Ian Russell, engagement manager at networking and infrastructure business Aptronics, agrees. ‘WannaCry, like so many similar attacks, all began with a simple-looking email,’ he says. ‘So small and innocent at first, but the email set into motion a chain of events that saw WannaCry grow to historic proportions in no time. Email, therefore, should be the first place an organisation looks when identifying digital security weaknesses. Unfortunately, email security is about more than settings and firewalls – even more critically, it’s about the people that use it.’

    According to Russell, incidents such as these succeed because of a combination of outdated systems and lack of staff education. He adds that employees are increasingly susceptible to phishing attacks thanks to advanced social engineering. ‘Regular and supportive – rather than punitive – employee education is important to guard against these vulnerabilities,’ he says. ‘Campaigns should be run for all employees, from the boardroom to the basement, to ensure constant education, awareness and understanding for all in the company. The human component of security is very important when developing a strategy. Once these foundational elements are in place, companies can then move on to more higher level controls, such as big-data analytics.’

    Speaking directly to the threat of ransomware, and to cybersecurity in general, Russell recommends following the 3-2-1 rule: making three copies of anything you care about, saving it in two different formats, and ensuring you always have one off-site backup. ‘Cyberattacks should not be addressed reactively, but anticipated and planned for at every organisational level,’ he says.

    ‘The best advice for digital safety, and the thing that all three of those tips have in common, is simple – play it safe. A healthy amount of paranoia is the best way to ensure your organisation’s guard is never down. If you practice day-to-day prevention – a little training here, a patch or update there – exercising cybersecurity best practices can become a holistic and routine part of your operations, and your business can continue to operate, safe in the knowledge that all bases are covered,’ says Russell.

    Kaspersky Lab Africa general manager Riaan Badenhorst agrees. ‘Cybersecurity should be everyone’s priority. We’ve noticed that many companies seem to be spending approximately 80% of their security budgets to try and prevent security breaches, while only 20% is being used to predict, detect and respond to attacks.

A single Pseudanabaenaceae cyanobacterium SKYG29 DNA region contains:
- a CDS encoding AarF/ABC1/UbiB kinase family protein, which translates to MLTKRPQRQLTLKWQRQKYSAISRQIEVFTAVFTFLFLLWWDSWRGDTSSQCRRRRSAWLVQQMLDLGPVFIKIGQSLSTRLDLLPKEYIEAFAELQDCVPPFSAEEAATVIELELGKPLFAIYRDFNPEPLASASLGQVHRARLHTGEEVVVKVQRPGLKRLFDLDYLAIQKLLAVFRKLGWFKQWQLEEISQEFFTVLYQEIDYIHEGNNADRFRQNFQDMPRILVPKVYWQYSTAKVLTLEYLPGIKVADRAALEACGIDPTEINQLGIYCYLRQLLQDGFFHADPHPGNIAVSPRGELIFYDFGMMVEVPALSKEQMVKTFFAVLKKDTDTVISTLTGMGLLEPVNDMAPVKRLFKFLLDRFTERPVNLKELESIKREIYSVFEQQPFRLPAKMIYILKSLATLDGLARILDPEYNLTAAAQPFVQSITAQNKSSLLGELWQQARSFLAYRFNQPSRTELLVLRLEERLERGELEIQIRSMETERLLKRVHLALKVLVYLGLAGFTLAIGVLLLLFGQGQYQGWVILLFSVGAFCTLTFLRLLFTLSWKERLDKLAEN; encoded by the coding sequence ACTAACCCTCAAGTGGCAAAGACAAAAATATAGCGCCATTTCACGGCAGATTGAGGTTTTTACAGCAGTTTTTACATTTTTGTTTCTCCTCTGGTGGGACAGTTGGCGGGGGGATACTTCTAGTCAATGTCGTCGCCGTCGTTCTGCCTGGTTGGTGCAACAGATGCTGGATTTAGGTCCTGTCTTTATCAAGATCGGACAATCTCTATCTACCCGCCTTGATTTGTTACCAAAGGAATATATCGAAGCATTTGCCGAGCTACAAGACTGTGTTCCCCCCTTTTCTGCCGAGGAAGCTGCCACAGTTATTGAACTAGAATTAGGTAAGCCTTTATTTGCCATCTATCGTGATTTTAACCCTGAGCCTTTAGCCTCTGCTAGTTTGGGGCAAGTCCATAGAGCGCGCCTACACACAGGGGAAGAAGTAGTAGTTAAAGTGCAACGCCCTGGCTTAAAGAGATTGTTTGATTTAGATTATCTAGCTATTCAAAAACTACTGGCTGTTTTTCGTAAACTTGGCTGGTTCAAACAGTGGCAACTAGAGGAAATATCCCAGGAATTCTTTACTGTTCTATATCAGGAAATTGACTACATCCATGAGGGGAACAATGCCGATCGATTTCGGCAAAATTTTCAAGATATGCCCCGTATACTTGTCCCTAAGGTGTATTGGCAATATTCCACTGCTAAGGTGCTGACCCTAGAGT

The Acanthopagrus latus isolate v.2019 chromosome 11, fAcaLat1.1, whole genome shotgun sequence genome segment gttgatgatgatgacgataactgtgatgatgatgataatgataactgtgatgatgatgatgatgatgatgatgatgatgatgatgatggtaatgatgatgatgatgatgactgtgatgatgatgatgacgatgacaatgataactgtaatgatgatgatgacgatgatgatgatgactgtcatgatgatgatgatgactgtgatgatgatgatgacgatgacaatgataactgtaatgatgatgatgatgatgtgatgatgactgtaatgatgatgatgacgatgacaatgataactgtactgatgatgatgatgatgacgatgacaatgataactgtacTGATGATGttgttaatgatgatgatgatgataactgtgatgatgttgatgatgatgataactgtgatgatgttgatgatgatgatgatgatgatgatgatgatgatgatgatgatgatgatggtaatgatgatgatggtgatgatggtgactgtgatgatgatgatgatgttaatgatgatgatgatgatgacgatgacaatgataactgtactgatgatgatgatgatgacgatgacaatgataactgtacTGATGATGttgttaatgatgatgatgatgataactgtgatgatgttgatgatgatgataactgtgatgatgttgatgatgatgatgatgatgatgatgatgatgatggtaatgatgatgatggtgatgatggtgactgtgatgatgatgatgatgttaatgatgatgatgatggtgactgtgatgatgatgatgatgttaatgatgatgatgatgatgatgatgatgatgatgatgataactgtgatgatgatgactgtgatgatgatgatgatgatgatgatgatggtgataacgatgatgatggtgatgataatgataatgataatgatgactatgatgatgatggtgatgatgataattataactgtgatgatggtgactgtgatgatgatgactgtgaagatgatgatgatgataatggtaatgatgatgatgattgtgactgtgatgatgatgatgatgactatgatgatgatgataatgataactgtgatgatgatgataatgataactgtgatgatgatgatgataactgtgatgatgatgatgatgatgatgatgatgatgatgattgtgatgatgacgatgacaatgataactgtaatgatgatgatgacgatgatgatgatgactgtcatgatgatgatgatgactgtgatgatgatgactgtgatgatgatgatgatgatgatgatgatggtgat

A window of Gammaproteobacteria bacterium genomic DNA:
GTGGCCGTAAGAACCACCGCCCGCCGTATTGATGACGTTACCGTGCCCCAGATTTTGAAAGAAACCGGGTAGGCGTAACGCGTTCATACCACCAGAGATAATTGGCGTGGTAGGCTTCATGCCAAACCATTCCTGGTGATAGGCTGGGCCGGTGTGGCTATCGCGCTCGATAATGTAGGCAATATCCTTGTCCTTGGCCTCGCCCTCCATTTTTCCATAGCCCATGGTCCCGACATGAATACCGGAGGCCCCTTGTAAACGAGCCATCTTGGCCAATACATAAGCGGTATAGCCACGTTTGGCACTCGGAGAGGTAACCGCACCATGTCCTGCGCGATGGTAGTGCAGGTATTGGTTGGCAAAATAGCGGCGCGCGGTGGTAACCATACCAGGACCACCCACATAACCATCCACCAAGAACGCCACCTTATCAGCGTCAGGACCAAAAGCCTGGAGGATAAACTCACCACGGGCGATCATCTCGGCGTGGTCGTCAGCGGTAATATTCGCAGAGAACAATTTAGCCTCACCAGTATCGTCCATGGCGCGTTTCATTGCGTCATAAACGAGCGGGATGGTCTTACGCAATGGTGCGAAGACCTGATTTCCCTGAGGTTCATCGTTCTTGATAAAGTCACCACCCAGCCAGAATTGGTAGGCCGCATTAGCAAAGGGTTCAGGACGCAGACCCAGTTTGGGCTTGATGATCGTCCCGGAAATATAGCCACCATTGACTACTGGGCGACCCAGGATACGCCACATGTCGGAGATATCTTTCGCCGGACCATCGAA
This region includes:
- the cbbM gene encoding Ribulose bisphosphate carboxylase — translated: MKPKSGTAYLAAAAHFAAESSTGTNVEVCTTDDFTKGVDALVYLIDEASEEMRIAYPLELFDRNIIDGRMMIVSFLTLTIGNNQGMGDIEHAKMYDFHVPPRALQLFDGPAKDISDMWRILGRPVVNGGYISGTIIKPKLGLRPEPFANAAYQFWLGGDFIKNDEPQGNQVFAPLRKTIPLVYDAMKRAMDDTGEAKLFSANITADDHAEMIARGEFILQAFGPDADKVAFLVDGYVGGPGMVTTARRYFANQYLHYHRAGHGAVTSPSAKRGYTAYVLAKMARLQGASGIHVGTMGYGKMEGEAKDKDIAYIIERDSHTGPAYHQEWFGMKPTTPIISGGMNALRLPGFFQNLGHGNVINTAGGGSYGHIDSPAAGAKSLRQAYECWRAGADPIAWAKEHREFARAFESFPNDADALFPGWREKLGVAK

Russian-based Kaspersky Lab has found that more than 50% of organisations cite staff as their greatest IT threat

    ‘Local companies, no matter their size, need to change their 80/20 approach to IT security, and become more proactive, as opposed to merely relying on “installing” software to “prevent” an attack.’ Badenhorst warns that technology alone cannot protect a company. ‘Efforts from all departments must be unified and every department must know the company IT security policy,’ he says.

    This echoes a recent Kasperksy report, which cautions about what it calls the ‘human factor’ in IT security. The firm warns that careless or uninformed staff are the second most likely cause of a serious security breach (malware being the first). The report notes that ‘in 46% of cybersecurity incidents in the last year, careless/uniformed staff have contributed to the attack’.

    The Kasperksy research also cites survey data showing that 57% of businesses now assume their IT security will become compromised and 52% of businesses admit that their employees are their biggest IT security weakness. Meanwhile, a report by CompTIA notes that 60% of cybersecurity risks in South Africa were due to human error – a statistic that mirrors the global total of 58%.

    Expert after expert, and report after report, all say the same thing. Cyberattacks and IT security breaches are far more rampant than anyone could imagine. Businesses and organisations of all sizes are woefully ill-equipped to deal with the threat. People are the biggest problem.

    The winning strategy for the battle against cybercriminals lies in what McAravey describes as a combination of human and artificial intelligence. ‘The key to utilising an artificial intelligence approach is being able to derive anomalies from the huge amounts of information that are captured in log management solutions and security information and event management systems,’ he says.

    McAravey adds: ‘The application of readily available machine learning techniques with anomaly-detection algorithms can help give an organisation “x-ray vision” into activity on their corporate networks and provide an advantage over the attacker.’

    However, that artificial intelligence is – as all those experts will tell you – next to useless without human co-operation. ‘Human intelligence is an oft-neglected, yet critical part of the line of defence,’ says McAravey. ‘It’s a game of hearts and minds, and every organisation has to view their employees, contractors and partners as extensions of their firewall.’

    By Mark van Dijk
    Images: Gallo/Getty Images, Jacob Silberberg/Panos Pictures/Felix Features